International Business Machines Corp (IBM) raised its full-year earnings target, even as it posted a quarterly revenue shortfall, reflecting its ability to manage costs as global technology spending sputters.
IBM, a bellwether for the IT industry because of its global span and breadth of businesses, now expects full-year earnings per share — excluding items — of at least US$15.10, versus at least US$15 previously.
Unlike other companies, IBM said it had seen a strong performance last month and chief financial officer Mark Loughridge said he was “pretty confident going into the next quarter.”
Smaller companies such as Informatica said earlier this month conditions “dramatically” worsened last month with customers scrutinizing deals more closely and possibly signaling a broader pullback in tech spending .
Despite Loughridge’s confidence, IBM — like rivals Hewlett-Packard Co and Oracle Corp — continues to grapple with declining corporate budgets as the European crisis tightens spending and emerging market growth decelerates.
The company known as Big Blue has been compensating by shifting its focus from hardware to higher-margin services and software over the past decade, but software revenue was flat in the second quarter and services was down 2 percent.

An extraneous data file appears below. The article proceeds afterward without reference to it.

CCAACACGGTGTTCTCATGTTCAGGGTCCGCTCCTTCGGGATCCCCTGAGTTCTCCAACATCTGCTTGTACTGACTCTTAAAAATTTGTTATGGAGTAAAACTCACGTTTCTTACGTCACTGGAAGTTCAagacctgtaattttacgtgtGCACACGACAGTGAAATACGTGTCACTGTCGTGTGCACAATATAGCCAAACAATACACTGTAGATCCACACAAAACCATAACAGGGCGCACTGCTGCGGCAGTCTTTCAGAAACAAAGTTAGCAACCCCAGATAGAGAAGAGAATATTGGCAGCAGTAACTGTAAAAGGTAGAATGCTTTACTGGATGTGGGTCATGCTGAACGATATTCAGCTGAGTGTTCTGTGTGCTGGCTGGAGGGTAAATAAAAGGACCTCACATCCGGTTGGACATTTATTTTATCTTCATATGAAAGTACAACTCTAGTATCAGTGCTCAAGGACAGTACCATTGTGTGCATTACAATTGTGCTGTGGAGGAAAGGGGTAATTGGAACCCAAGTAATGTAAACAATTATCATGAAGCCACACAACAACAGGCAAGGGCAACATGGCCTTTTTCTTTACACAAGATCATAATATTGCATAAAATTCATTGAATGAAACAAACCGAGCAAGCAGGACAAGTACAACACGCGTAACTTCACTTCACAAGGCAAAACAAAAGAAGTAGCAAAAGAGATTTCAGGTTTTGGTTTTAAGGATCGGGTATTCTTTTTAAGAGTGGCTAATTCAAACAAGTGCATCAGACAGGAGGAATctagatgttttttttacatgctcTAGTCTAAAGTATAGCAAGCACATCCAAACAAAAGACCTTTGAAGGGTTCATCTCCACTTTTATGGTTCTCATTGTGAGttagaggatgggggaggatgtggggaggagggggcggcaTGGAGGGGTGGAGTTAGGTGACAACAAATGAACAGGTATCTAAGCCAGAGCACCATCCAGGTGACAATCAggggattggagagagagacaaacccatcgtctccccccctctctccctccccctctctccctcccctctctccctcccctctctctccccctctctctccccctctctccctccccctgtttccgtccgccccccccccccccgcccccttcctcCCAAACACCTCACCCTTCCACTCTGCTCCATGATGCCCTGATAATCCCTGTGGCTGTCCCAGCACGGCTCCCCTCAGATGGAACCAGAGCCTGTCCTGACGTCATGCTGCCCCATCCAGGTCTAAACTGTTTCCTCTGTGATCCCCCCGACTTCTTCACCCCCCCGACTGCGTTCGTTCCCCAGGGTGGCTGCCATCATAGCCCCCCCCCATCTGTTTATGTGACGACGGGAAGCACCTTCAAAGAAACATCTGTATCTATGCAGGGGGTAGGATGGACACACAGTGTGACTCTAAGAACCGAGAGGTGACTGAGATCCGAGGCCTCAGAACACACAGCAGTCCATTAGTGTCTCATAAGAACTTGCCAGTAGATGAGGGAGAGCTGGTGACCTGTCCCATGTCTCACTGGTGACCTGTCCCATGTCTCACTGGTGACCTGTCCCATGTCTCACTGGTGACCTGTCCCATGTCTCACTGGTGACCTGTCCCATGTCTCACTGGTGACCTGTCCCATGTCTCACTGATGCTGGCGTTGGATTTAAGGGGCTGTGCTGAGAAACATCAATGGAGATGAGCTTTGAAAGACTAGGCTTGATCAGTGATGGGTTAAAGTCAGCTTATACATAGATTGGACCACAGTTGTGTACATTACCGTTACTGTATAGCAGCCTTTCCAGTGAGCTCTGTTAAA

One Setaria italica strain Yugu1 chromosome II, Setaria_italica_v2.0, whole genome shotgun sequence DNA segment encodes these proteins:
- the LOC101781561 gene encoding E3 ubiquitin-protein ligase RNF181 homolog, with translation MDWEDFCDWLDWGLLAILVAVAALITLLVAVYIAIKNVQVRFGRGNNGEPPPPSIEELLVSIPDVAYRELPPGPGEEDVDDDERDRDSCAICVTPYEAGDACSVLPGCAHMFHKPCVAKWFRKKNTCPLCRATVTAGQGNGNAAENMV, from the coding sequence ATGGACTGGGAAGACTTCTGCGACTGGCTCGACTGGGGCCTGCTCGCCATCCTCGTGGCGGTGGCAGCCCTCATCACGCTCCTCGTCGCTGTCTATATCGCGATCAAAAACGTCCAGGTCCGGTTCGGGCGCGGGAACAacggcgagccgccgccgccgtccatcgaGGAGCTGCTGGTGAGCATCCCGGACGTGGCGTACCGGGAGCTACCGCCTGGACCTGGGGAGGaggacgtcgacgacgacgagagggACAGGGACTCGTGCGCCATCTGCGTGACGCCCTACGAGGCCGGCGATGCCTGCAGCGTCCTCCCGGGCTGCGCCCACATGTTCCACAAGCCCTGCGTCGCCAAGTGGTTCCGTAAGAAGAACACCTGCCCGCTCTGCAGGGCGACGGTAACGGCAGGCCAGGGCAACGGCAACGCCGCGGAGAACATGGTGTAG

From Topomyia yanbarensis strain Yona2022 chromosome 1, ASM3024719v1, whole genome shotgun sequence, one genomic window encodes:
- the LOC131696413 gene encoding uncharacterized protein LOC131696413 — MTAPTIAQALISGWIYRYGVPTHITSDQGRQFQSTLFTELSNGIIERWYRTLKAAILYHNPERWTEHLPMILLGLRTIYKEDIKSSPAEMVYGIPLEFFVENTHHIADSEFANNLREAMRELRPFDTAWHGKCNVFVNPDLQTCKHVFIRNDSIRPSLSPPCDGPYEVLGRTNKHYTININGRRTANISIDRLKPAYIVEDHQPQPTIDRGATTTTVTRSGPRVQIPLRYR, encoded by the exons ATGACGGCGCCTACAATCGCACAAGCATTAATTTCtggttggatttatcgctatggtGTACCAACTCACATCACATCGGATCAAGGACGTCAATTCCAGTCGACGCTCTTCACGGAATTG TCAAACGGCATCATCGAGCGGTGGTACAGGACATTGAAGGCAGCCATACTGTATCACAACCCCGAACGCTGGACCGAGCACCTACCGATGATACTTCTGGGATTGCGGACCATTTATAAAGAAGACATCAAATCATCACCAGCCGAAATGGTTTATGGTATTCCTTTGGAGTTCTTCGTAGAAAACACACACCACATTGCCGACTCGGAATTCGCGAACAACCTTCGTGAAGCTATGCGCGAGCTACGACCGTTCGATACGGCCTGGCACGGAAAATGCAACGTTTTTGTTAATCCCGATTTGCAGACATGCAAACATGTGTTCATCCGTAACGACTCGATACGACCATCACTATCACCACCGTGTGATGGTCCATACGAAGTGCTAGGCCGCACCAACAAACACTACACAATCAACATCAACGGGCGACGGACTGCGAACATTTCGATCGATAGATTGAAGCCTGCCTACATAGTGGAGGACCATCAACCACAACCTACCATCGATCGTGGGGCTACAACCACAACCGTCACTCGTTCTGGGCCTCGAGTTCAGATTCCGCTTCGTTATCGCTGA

IBM said on Wednesday its revenue fell 3 percent to US$25.8 billion in the second quarter, missing average expectations of US$26.27 billion. It said it took a US$1 billion hit because of a weaker euro and other foreign exchange headwinds that translate into fewer US dollars.
IBM generates about 60 percent of its revenue outside the US. While revenue in North and South America declined by only 1 percent, the drop in Europe, the Middle East and Africa was 9 percent. In addition, the Asia-Pacific region only grew a mere 2 percent.
The company said second-quarter earnings per share, excluding extraordinary items, was US$3.51, beating analysts’ average estimate of US$3.43.
A multitude of companies such as Cisco Systems Inc have cautioned that tech spending may slow down in the second half of the year, while companies such as Advanced Micro Devices Inc have warned that earnings in the industry would suffer.